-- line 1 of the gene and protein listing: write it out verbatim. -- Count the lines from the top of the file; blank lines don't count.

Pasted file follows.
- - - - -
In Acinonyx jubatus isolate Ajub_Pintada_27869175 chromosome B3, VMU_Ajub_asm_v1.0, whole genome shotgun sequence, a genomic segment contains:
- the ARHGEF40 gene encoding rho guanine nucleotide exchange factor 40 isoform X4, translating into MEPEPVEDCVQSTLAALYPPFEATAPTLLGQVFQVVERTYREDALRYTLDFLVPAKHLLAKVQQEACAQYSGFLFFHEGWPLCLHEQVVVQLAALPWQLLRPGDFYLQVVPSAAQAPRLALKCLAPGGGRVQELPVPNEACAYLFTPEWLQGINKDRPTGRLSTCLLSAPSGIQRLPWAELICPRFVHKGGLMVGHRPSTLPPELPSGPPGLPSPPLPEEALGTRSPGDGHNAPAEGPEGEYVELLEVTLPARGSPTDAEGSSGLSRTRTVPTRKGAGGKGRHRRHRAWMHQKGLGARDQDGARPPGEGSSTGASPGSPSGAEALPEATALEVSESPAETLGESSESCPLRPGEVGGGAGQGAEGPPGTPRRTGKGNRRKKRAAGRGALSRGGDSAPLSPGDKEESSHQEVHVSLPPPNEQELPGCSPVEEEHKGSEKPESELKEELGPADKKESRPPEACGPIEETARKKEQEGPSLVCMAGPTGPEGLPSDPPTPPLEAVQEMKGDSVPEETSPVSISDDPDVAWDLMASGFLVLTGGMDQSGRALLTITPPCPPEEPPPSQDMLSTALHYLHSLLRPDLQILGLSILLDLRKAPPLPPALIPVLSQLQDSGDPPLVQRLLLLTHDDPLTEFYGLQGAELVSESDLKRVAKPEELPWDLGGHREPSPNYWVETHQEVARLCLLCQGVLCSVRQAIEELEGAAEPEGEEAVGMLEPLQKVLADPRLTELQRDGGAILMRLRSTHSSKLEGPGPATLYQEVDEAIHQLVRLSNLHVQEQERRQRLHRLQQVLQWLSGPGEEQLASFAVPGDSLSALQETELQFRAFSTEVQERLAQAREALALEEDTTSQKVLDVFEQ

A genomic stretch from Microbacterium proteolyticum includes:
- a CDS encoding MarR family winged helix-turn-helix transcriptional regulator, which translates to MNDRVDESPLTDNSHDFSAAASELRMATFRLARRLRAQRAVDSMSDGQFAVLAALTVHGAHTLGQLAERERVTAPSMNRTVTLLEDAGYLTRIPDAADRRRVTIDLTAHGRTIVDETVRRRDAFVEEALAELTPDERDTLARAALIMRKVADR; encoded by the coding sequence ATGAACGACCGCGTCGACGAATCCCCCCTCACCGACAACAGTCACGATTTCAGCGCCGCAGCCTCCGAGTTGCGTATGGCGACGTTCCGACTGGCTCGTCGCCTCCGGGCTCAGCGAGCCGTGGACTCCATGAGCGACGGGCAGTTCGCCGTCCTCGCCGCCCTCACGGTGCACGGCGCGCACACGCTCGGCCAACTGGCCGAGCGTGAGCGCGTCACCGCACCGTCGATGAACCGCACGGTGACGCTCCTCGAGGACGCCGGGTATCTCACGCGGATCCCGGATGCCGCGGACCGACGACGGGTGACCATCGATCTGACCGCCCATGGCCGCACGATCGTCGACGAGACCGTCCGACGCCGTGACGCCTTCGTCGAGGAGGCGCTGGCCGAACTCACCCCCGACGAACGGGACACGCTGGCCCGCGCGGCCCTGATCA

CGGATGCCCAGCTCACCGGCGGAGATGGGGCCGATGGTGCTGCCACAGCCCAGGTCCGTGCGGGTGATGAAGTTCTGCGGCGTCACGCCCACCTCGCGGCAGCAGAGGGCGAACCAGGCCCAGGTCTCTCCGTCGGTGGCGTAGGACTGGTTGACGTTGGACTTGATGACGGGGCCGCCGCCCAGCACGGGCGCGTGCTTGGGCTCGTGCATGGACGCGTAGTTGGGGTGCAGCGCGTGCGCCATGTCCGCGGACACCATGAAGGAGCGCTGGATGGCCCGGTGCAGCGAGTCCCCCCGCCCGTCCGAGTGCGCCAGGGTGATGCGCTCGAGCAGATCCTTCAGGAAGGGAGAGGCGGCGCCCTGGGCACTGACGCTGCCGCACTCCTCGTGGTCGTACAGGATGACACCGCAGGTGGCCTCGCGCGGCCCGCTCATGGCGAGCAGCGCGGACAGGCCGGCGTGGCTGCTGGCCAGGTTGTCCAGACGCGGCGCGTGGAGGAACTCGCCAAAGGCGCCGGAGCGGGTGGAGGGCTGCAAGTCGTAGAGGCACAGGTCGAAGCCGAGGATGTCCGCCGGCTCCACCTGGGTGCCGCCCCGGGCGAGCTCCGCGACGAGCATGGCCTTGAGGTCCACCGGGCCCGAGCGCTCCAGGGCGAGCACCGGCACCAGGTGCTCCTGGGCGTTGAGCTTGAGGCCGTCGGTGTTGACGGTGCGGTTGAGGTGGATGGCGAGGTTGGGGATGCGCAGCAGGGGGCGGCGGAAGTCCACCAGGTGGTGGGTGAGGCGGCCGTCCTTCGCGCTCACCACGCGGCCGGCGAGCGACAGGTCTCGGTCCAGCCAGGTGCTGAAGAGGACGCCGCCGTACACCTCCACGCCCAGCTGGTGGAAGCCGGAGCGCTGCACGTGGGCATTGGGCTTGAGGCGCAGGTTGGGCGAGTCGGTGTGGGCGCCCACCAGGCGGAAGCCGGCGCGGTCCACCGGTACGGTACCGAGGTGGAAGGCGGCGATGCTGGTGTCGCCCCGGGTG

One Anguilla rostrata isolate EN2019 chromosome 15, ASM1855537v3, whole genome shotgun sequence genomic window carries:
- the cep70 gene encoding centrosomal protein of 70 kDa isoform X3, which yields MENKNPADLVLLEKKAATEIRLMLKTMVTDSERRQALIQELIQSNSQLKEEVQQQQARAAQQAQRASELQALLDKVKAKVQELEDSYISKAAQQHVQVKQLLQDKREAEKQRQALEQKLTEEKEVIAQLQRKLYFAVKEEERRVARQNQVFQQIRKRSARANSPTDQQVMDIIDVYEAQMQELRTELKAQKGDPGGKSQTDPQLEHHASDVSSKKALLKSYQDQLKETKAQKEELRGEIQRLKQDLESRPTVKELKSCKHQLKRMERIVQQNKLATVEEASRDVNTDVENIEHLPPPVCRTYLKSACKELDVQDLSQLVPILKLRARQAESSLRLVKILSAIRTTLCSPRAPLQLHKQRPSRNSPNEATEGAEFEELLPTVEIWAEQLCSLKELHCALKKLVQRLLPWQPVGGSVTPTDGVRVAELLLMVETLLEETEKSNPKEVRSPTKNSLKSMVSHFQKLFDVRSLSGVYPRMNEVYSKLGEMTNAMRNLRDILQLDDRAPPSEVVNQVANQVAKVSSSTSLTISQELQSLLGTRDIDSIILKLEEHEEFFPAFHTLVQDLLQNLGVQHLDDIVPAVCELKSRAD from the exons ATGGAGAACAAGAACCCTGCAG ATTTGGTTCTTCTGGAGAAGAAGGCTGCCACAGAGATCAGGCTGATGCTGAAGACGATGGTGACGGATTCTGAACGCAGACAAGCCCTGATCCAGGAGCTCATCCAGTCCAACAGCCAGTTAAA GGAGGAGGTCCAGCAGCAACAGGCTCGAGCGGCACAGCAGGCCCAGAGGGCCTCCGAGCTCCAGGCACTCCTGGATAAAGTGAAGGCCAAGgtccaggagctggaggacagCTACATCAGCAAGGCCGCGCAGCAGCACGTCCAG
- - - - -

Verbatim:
In Acinonyx jubatus isolate Ajub_Pintada_27869175 chromosome B3, VMU_Ajub_asm_v1.0, whole genome shotgun sequence, a genomic segment contains: